World Vision Australia and the Football Federation Australia (FFA) are today launching One Goal – a partnership that will use football as a catalyst to improve the nutrition of children in Australia and across Asia.
One Goal is an important initiative between World Vision and the FFA that will see the organisations collaborating together on how the aims and priorities of One Goal can translate into an enduring relationship between the organisations focussing on child wellbeing here in Australia.
Football fans in Australia can join 1.4 billion football fans across Asia to raise money, create awareness and drive change at a government and community level to increase the number of children who survive and thrive in a healthy life.
Australia hosts Asia’s largest football tournament – the AFC Asian Cup – in January 2015 and the Local Organising Committee will use the event to kick start the One Goal campaign in Australia.
The ‘Fuelling Asia’s footballers for the future’ report – also being launched today as part of the campaign – estimates that approximately 200 million children across Asia are affected by chronic malnutrition. One Goal will also aim to improve the health of the 19 million children affected by increasing over-nutrition (obesity). Both malnutrition and obesity are results of poor nutrition and prevent children participating in a healthy, active life.
With the support of the Asian Football Confederation (AFC) and AFC Asian Cup Australia 2015 Local Organising Committee and regional partners Royal DSM, Global Alliance for Improved Nutrition (GAIN) and Asian Football Development Project (AFCP), the One Goal campaign seeks to leverage the power and reach of the world game to improve the lives of malnourished children living in the 47 countries where the AFC is present.
Football Federation Australia Chief Executive David Gallop said the One Goal campaign will encourage Australian football fans to tackle the two extremes of nutrition issues facing children in the region.
“Being the sport with the fastest growing following and viewership, football has the power to unite people to take action,” he said.
“As lovers of ‘the world game’ it is important that the football family extend their game-day passion to issues affecting children in our region –both here in Australia and abroad.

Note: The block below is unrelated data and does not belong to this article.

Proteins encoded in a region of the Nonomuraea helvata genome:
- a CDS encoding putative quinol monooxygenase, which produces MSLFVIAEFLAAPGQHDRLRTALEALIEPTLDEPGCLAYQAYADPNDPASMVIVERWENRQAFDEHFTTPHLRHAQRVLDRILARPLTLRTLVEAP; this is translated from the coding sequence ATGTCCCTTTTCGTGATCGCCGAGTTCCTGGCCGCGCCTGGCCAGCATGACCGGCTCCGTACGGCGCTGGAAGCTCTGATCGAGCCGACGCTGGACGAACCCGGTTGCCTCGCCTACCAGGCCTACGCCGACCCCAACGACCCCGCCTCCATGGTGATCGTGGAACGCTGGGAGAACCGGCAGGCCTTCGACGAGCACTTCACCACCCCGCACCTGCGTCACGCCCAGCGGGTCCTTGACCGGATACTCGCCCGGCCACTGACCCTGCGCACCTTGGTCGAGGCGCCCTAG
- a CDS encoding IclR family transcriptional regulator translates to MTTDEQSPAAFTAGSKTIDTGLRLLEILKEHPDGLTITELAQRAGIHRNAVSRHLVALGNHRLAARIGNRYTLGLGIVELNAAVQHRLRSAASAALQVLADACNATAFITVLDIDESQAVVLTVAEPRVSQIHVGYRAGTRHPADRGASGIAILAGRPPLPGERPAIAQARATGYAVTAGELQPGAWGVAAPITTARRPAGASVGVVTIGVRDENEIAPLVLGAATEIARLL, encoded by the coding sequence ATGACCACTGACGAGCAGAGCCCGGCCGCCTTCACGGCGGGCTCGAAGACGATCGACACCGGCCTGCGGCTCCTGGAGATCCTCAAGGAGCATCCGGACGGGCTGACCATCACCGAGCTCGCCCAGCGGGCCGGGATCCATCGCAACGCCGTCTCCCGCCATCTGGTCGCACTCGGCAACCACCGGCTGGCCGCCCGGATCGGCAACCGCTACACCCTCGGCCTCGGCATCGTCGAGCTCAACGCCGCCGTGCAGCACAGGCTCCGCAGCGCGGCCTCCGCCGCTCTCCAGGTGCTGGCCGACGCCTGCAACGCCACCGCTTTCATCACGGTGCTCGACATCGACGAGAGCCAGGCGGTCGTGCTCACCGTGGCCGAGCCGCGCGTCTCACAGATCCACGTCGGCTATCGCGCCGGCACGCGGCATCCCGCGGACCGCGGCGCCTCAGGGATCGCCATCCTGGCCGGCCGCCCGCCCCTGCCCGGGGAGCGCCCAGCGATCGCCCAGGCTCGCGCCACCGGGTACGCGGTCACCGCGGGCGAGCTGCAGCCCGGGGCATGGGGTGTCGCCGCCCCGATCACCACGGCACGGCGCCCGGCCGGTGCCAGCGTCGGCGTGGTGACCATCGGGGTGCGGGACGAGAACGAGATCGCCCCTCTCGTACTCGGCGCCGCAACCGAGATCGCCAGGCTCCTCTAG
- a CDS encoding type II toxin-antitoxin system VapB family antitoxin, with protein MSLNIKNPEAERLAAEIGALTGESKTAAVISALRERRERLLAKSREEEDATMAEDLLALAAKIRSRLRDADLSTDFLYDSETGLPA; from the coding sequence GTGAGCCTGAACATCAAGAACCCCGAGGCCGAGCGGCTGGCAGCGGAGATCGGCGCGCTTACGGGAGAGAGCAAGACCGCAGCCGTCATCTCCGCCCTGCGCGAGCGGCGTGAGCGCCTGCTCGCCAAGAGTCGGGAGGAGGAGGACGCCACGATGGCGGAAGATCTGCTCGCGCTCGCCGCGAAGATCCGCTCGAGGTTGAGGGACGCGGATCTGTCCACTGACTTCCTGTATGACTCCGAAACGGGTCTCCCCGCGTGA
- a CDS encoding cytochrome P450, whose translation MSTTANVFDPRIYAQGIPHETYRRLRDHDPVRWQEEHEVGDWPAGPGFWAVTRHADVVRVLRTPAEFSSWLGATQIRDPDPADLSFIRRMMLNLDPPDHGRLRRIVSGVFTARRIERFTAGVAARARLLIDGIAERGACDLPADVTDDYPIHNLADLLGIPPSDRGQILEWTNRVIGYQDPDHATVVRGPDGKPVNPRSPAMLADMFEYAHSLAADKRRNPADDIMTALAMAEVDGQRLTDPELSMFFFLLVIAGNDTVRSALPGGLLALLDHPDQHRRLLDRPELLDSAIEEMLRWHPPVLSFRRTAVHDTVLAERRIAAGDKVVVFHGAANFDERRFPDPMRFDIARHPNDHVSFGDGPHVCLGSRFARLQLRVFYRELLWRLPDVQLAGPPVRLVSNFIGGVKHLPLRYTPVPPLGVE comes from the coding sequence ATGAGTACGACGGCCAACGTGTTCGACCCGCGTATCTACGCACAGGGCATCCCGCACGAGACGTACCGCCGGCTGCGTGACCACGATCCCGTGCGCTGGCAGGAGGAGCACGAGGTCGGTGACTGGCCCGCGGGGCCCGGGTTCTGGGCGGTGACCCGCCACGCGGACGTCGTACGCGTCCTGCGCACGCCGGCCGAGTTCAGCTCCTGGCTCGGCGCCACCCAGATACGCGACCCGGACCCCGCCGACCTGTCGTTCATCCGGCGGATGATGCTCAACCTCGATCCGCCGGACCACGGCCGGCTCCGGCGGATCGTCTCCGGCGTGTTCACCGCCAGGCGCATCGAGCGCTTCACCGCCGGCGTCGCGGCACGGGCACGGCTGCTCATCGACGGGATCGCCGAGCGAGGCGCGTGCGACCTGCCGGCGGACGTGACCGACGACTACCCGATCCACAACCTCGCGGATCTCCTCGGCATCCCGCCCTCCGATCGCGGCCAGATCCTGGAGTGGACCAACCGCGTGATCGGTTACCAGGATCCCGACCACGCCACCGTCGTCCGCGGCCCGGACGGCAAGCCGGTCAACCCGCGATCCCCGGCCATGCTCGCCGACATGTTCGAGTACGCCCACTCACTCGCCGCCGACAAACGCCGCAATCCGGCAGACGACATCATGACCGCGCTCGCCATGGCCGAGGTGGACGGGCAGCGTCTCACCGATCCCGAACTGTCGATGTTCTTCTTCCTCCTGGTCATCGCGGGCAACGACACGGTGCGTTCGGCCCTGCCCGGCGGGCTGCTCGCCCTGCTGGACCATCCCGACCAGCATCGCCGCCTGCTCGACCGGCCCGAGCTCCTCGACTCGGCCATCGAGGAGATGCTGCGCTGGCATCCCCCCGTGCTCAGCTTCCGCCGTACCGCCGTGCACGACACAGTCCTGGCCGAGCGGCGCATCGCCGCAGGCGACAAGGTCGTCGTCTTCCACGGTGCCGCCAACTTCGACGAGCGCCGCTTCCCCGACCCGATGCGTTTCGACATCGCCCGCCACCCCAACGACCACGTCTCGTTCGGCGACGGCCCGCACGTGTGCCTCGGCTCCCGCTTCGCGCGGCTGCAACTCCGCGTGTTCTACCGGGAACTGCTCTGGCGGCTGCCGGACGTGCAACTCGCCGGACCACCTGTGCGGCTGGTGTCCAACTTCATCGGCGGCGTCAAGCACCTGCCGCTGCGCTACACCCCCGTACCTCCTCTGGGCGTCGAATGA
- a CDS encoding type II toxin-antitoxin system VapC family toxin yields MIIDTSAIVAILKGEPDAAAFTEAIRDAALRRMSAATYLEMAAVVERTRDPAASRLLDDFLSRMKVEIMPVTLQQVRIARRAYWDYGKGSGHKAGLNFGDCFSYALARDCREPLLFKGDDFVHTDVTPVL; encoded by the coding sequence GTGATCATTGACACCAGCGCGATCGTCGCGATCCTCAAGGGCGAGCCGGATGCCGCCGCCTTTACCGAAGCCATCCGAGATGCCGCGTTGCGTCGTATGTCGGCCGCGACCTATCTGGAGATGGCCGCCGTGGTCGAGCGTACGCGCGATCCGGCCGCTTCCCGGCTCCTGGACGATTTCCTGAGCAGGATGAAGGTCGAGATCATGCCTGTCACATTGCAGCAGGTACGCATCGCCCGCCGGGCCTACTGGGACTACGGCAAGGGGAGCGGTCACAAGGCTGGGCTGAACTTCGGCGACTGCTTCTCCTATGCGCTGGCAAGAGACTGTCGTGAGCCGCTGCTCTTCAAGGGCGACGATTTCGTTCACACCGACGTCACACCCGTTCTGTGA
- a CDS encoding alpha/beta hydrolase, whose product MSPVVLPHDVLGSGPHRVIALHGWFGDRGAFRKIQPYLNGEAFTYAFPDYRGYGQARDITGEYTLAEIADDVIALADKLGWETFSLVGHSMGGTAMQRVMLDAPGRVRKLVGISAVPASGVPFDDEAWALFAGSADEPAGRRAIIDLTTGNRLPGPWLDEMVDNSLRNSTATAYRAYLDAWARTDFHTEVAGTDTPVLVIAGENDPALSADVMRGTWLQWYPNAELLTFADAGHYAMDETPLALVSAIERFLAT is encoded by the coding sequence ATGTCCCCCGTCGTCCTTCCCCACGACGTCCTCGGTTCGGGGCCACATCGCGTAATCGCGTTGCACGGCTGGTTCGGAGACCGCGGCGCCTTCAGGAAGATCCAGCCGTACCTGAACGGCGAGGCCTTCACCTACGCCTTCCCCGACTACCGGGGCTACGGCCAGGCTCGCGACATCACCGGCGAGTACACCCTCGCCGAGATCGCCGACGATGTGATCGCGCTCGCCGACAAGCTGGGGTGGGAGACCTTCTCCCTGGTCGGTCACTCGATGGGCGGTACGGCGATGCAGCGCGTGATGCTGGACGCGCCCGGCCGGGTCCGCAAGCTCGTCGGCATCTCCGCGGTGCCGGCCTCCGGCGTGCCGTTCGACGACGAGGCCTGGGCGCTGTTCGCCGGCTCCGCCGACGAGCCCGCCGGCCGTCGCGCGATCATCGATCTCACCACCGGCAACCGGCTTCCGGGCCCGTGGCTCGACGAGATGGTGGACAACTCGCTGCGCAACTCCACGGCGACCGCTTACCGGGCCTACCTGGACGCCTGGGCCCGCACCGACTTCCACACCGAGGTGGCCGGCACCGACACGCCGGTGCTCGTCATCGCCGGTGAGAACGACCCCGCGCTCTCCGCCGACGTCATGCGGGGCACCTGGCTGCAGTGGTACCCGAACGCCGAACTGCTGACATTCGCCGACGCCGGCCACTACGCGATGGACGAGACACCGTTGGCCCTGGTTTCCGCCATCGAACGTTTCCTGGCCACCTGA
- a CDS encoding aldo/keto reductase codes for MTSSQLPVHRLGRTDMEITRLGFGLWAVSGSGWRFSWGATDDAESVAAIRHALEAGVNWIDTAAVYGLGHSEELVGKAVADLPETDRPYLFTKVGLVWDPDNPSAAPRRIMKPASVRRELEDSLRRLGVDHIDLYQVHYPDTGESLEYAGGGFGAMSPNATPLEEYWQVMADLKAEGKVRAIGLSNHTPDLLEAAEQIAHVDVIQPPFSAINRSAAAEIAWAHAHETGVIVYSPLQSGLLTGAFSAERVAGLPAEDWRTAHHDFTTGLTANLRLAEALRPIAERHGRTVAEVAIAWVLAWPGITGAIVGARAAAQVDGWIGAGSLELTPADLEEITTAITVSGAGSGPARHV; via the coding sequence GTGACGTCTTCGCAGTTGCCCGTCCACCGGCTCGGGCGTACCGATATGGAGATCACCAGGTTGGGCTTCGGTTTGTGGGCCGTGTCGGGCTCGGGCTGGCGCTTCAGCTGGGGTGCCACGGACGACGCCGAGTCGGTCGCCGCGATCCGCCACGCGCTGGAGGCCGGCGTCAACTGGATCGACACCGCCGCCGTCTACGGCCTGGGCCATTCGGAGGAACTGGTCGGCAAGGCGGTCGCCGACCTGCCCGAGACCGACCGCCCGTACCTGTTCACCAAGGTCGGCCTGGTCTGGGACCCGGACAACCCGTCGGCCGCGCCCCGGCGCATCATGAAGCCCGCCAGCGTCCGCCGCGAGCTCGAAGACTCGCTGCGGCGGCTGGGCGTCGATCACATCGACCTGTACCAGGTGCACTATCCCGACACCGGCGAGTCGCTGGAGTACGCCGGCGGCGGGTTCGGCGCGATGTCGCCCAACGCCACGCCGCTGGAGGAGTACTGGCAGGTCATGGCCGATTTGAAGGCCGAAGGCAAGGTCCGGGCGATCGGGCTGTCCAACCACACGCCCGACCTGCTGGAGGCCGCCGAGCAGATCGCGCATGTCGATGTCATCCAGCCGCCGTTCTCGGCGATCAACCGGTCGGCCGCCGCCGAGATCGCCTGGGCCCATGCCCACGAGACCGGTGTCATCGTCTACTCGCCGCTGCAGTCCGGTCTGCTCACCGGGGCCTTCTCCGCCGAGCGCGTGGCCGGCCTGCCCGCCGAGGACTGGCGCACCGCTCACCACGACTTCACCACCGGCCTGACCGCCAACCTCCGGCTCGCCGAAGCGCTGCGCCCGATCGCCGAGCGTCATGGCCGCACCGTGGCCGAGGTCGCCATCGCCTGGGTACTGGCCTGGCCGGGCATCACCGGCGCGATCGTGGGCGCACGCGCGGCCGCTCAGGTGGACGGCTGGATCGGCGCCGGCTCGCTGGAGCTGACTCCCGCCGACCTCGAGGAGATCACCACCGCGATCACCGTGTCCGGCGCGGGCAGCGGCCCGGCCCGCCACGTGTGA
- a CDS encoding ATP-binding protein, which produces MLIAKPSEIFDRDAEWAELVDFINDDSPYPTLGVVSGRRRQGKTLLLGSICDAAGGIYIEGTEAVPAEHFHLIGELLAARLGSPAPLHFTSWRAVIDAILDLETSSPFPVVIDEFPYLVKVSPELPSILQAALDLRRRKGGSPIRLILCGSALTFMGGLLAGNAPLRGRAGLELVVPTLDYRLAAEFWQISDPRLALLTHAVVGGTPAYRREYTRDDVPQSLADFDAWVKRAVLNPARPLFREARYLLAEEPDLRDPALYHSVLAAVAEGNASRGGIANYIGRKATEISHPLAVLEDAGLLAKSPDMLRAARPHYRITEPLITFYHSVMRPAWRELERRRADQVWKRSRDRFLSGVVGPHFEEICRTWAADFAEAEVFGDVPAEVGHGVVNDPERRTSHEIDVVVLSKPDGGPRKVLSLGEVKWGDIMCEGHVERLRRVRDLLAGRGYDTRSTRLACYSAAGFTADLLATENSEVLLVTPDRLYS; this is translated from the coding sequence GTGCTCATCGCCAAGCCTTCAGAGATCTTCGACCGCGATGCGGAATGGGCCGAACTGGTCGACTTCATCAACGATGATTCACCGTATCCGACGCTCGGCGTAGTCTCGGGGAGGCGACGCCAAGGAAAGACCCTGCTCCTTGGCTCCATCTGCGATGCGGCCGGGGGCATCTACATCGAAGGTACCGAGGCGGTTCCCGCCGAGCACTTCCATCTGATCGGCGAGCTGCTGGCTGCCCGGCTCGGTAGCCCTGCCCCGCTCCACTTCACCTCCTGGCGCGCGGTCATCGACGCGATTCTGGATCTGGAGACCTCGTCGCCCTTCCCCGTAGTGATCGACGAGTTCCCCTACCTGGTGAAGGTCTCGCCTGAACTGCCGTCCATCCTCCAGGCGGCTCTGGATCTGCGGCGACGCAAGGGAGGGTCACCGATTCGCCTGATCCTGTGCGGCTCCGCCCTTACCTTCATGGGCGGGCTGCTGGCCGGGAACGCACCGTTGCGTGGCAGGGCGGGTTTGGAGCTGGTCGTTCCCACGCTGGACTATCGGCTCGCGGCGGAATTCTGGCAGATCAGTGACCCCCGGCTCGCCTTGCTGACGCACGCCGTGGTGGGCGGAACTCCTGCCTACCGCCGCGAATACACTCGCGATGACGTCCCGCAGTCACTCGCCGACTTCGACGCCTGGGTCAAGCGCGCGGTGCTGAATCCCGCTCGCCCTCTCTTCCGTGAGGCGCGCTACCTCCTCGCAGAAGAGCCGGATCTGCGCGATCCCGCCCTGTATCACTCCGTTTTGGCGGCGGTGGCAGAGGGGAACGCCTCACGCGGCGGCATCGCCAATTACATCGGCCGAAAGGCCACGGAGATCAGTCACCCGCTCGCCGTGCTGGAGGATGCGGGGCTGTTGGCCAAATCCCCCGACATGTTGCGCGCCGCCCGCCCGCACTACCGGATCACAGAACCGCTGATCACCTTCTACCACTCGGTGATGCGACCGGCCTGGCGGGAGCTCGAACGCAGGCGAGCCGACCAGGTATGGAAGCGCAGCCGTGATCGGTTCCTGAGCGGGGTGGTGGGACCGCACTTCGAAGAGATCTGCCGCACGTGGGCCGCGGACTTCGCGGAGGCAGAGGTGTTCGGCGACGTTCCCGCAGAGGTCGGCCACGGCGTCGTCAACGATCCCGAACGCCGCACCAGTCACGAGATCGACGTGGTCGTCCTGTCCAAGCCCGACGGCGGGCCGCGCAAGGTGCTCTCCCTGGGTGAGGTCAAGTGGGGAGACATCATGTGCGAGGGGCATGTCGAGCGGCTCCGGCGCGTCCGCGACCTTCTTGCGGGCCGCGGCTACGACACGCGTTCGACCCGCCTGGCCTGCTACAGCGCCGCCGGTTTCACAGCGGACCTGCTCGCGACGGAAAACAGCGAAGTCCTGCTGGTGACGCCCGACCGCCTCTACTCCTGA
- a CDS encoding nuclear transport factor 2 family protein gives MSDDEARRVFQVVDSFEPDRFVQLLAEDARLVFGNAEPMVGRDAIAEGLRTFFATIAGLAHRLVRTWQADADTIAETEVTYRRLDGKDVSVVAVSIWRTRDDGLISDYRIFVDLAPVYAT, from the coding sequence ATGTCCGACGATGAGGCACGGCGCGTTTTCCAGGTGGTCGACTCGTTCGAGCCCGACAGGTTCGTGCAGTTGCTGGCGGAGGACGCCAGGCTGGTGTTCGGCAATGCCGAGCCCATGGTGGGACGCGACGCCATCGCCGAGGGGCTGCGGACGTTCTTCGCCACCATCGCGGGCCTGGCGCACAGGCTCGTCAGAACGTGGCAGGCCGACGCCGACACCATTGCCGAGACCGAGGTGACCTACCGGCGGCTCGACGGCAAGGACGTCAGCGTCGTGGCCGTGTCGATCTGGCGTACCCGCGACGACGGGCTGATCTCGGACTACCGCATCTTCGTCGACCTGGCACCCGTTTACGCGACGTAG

“Through Football Federation Australia’s partnership with World Vision Australia and the Asian Football Confederation, we believe the One Goal campaign has the potential to help millions of children reach their full potential” Mr Gallop said.
World Vision Australia Chief Executive Tim Costello agreed, saying that the partnership offers a significant opportunity to educate fans and create awareness.
“Our organisations share objectives to encourage and foster the health and wellbeing of children, communities and nations.
“World Vision Australia is proud to partner with Football Federation Australia and the Asian Football Confederation in order to significantly reduce the incidence of nutrition issues and promote stronger communities for years to come,” Mr Costello said.
Local Organising Committee CEO, Michael Brown said the 2015 AFC Asian Cup creates a unique platform for the One Goal campaign.
“The AFC Asian Cup is Asia’s largest single sporting event and the eyes of the continent will be on Australia in January 2015.
“This is a fantastic opportunity to promote the importance of child nutrition to families across Australia and throughout our region,” Mr Brown said.
One Goal funds in part will assist World Vision Australia’s nutrition projects domestically and in countries across the region including exclusive breast-feeding education programs, facilitating improved access to nutritious foods, and pre and postnatal care for mothers.
For more information about the One Goal campaign visit www.onegoal.asia, like the One Goal Asia Facebook page or follow the campaign on Twitter using the @OneGoalAsia handle.
Source: World Vision Australia
Ryan Fritz started The Advocate in 2014 to provide not-for-profits and charities another media platform to tell their worthwhile hard news stories and opinion pieces effortlessly. In 2020, Ryan formed a team of volunteer journalists to help spread even more high-quality stories from the third sector. He also has over 10 years experience as a media and communications professional for not-for-profits and charities and currently works at Redkite, a childhood cancer charity.